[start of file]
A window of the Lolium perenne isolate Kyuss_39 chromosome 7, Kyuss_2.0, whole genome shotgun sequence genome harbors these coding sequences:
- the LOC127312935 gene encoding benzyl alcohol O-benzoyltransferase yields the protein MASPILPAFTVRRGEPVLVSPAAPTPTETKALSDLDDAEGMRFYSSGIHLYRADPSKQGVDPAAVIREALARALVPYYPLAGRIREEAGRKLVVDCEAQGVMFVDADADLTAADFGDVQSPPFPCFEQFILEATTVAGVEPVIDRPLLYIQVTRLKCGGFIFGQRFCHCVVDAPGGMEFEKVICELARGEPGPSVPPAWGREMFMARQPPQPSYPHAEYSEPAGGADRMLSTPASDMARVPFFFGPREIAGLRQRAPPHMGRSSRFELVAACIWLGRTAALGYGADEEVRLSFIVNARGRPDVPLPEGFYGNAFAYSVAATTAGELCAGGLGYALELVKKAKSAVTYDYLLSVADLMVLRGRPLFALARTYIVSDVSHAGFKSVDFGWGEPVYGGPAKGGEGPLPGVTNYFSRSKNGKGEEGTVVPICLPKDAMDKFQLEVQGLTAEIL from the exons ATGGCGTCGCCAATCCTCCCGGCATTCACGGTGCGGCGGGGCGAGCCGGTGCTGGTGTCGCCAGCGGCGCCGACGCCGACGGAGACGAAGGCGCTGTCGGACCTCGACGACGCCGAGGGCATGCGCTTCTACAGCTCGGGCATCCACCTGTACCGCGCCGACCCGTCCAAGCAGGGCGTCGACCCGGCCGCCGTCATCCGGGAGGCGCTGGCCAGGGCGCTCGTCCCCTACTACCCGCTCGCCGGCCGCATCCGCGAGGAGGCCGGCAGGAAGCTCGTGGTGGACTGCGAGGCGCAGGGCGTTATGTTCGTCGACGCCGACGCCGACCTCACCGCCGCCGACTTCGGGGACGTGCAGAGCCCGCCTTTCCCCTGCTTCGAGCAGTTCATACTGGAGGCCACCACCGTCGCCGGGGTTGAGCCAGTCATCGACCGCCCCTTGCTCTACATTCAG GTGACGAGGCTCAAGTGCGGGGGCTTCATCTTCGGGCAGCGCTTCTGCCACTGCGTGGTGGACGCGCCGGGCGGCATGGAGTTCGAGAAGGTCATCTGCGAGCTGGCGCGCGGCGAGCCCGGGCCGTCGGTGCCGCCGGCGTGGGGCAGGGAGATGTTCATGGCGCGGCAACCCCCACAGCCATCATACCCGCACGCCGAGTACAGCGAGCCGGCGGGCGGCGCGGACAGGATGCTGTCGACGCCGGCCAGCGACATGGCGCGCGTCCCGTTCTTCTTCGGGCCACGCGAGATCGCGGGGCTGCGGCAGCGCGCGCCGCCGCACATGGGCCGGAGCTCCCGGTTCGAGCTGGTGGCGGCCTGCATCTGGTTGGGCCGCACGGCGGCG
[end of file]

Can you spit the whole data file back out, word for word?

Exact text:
A window of the Lolium perenne isolate Kyuss_39 chromosome 7, Kyuss_2.0, whole genome shotgun sequence genome harbors these coding sequences:
- the LOC127312935 gene encoding benzyl alcohol O-benzoyltransferase yields the protein MASPILPAFTVRRGEPVLVSPAAPTPTETKALSDLDDAEGMRFYSSGIHLYRADPSKQGVDPAAVIREALARALVPYYPLAGRIREEAGRKLVVDCEAQGVMFVDADADLTAADFGDVQSPPFPCFEQFILEATTVAGVEPVIDRPLLYIQVTRLKCGGFIFGQRFCHCVVDAPGGMEFEKVICELARGEPGPSVPPAWGREMFMARQPPQPSYPHAEYSEPAGGADRMLSTPASDMARVPFFFGPREIAGLRQRAPPHMGRSSRFELVAACIWLGRTAALGYGADEEVRLSFIVNARGRPDVPLPEGFYGNAFAYSVAATTAGELCAGGLGYALELVKKAKSAVTYDYLLSVADLMVLRGRPLFALARTYIVSDVSHAGFKSVDFGWGEPVYGGPAKGGEGPLPGVTNYFSRSKNGKGEEGTVVPICLPKDAMDKFQLEVQGLTAEIL from the exons ATGGCGTCGCCAATCCTCCCGGCATTCACGGTGCGGCGGGGCGAGCCGGTGCTGGTGTCGCCAGCGGCGCCGACGCCGACGGAGACGAAGGCGCTGTCGGACCTCGACGACGCCGAGGGCATGCGCTTCTACAGCTCGGGCATCCACCTGTACCGCGCCGACCCGTCCAAGCAGGGCGTCGACCCGGCCGCCGTCATCCGGGAGGCGCTGGCCAGGGCGCTCGTCCCCTACTACCCGCTCGCCGGCCGCATCCGCGAGGAGGCCGGCAGGAAGCTCGTGGTGGACTGCGAGGCGCAGGGCGTTATGTTCGTCGACGCCGACGCCGACCTCACCGCCGCCGACTTCGGGGACGTGCAGAGCCCGCCTTTCCCCTGCTTCGAGCAGTTCATACTGGAGGCCACCACCGTCGCCGGGGTTGAGCCAGTCATCGACCGCCCCTTGCTCTACATTCAG GTGACGAGGCTCAAGTGCGGGGGCTTCATCTTCGGGCAGCGCTTCTGCCACTGCGTGGTGGACGCGCCGGGCGGCATGGAGTTCGAGAAGGTCATCTGCGAGCTGGCGCGCGGCGAGCCCGGGCCGTCGGTGCCGCCGGCGTGGGGCAGGGAGATGTTCATGGCGCGGCAACCCCCACAGCCATCATACCCGCACGCCGAGTACAGCGAGCCGGCGGGCGGCGCGGACAGGATGCTGTCGACGCCGGCCAGCGACATGGCGCGCGTCCCGTTCTTCTTCGGGCCACGCGAGATCGCGGGGCTGCGGCAGCGCGCGCCGCCGCACATGGGCCGGAGCTCCCGGTTCGAGCTGGTGGCGGCCTGCATCTGGTTGGGCCGCACGGCGGCG